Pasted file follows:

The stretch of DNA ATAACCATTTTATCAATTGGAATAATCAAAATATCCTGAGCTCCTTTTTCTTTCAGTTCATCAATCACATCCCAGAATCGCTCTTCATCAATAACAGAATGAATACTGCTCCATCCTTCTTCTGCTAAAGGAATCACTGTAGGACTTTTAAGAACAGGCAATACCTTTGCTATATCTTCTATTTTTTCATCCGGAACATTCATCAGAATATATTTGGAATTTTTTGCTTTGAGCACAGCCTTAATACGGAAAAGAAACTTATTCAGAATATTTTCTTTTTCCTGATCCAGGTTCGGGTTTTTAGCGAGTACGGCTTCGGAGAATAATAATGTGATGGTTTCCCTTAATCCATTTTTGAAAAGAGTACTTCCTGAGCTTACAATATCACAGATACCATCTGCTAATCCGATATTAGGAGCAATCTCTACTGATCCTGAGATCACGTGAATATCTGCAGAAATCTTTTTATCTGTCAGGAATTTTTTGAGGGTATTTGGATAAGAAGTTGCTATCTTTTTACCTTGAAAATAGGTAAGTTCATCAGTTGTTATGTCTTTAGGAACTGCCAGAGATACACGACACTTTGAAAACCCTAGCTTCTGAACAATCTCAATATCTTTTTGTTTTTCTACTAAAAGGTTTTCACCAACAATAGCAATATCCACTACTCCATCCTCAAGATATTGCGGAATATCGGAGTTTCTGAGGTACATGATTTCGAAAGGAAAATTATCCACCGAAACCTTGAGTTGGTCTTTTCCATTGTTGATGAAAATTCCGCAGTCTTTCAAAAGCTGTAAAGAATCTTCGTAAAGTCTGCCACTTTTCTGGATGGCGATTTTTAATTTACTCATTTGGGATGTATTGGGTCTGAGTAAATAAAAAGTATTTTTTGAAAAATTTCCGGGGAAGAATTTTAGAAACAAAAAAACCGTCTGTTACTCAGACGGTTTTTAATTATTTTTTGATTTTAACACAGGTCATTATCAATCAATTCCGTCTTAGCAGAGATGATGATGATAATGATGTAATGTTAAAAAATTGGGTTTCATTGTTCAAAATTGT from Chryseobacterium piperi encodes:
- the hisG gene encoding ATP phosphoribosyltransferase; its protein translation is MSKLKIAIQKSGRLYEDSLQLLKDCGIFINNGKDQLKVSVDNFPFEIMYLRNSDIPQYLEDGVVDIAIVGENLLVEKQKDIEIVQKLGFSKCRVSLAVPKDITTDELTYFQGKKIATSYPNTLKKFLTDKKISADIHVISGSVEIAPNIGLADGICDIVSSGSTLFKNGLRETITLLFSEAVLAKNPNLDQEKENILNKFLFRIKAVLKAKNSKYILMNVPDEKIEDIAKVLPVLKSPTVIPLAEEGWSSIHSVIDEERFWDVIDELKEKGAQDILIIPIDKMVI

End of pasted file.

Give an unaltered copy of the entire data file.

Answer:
The stretch of DNA ATAACCATTTTATCAATTGGAATAATCAAAATATCCTGAGCTCCTTTTTCTTTCAGTTCATCAATCACATCCCAGAATCGCTCTTCATCAATAACAGAATGAATACTGCTCCATCCTTCTTCTGCTAAAGGAATCACTGTAGGACTTTTAAGAACAGGCAATACCTTTGCTATATCTTCTATTTTTTCATCCGGAACATTCATCAGAATATATTTGGAATTTTTTGCTTTGAGCACAGCCTTAATACGGAAAAGAAACTTATTCAGAATATTTTCTTTTTCCTGATCCAGGTTCGGGTTTTTAGCGAGTACGGCTTCGGAGAATAATAATGTGATGGTTTCCCTTAATCCATTTTTGAAAAGAGTACTTCCTGAGCTTACAATATCACAGATACCATCTGCTAATCCGATATTAGGAGCAATCTCTACTGATCCTGAGATCACGTGAATATCTGCAGAAATCTTTTTATCTGTCAGGAATTTTTTGAGGGTATTTGGATAAGAAGTTGCTATCTTTTTACCTTGAAAATAGGTAAGTTCATCAGTTGTTATGTCTTTAGGAACTGCCAGAGATACACGACACTTTGAAAACCCTAGCTTCTGAACAATCTCAATATCTTTTTGTTTTTCTACTAAAAGGTTTTCACCAACAATAGCAATATCCACTACTCCATCCTCAAGATATTGCGGAATATCGGAGTTTCTGAGGTACATGATTTCGAAAGGAAAATTATCCACCGAAACCTTGAGTTGGTCTTTTCCATTGTTGATGAAAATTCCGCAGTCTTTCAAAAGCTGTAAAGAATCTTCGTAAAGTCTGCCACTTTTCTGGATGGCGATTTTTAATTTACTCATTTGGGATGTATTGGGTCTGAGTAAATAAAAAGTATTTTTTGAAAAATTTCCGGGGAAGAATTTTAGAAACAAAAAAACCGTCTGTTACTCAGACGGTTTTTAATTATTTTTTGATTTTAACACAGGTCATTATCAATCAATTCCGTCTTAGCAGAGATGATGATGATAATGATGTAATGTTAAAAAATTGGGTTTCATTGTTCAAAATTGT from Chryseobacterium piperi encodes:
- the hisG gene encoding ATP phosphoribosyltransferase; its protein translation is MSKLKIAIQKSGRLYEDSLQLLKDCGIFINNGKDQLKVSVDNFPFEIMYLRNSDIPQYLEDGVVDIAIVGENLLVEKQKDIEIVQKLGFSKCRVSLAVPKDITTDELTYFQGKKIATSYPNTLKKFLTDKKISADIHVISGSVEIAPNIGLADGICDIVSSGSTLFKNGLRETITLLFSEAVLAKNPNLDQEKENILNKFLFRIKAVLKAKNSKYILMNVPDEKIEDIAKVLPVLKSPTVIPLAEEGWSSIHSVIDEERFWDVIDELKEKGAQDILIIPIDKMVI